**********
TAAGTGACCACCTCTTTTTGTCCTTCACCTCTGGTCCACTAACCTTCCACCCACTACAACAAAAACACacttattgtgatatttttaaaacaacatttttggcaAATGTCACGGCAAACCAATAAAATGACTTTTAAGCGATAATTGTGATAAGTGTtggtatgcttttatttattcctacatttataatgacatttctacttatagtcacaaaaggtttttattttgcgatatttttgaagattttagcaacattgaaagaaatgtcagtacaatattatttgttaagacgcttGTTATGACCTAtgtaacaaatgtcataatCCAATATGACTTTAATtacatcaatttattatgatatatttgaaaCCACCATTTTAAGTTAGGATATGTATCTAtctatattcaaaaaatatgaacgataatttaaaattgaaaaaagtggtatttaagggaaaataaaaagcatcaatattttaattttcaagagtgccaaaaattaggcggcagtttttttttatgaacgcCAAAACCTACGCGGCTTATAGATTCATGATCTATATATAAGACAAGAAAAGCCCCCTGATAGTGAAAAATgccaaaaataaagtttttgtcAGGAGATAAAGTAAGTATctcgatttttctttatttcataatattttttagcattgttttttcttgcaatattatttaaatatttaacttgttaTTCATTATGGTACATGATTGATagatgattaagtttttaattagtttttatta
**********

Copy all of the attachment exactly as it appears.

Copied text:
TAAGTGACCACCTCTTTTTGTCCTTCACCTCTGGTCCACTAACCTTCCACCCACTACAACAAAAACACacttattgtgatatttttaaaacaacatttttggcaAATGTCACGGCAAACCAATAAAATGACTTTTAAGCGATAATTGTGATAAGTGTtggtatgcttttatttattcctacatttataatgacatttctacttatagtcacaaaaggtttttattttgcgatatttttgaagattttagcaacattgaaagaaatgtcagtacaatattatttgttaagacgcttGTTATGACCTAtgtaacaaatgtcataatCCAATATGACTTTAATtacatcaatttattatgatatatttgaaaCCACCATTTTAAGTTAGGATATGTATCTAtctatattcaaaaaatatgaacgataatttaaaattgaaaaaagtggtatttaagggaaaataaaaagcatcaatattttaattttcaagagtgccaaaaattaggcggcagtttttttttatgaacgcCAAAACCTACGCGGCTTATAGATTCATGATCTATATATAAGACAAGAAAAGCCCCCTGATAGTGAAAAATgccaaaaataaagtttttgtcAGGAGATAAAGTAAGTATctcgatttttctttatttcataatattttttagcattgttttttcttgcaatattatttaaatatttaacttgttaTTCATTATGGTACATGATTGATagatgattaagtttttaattagtttttatta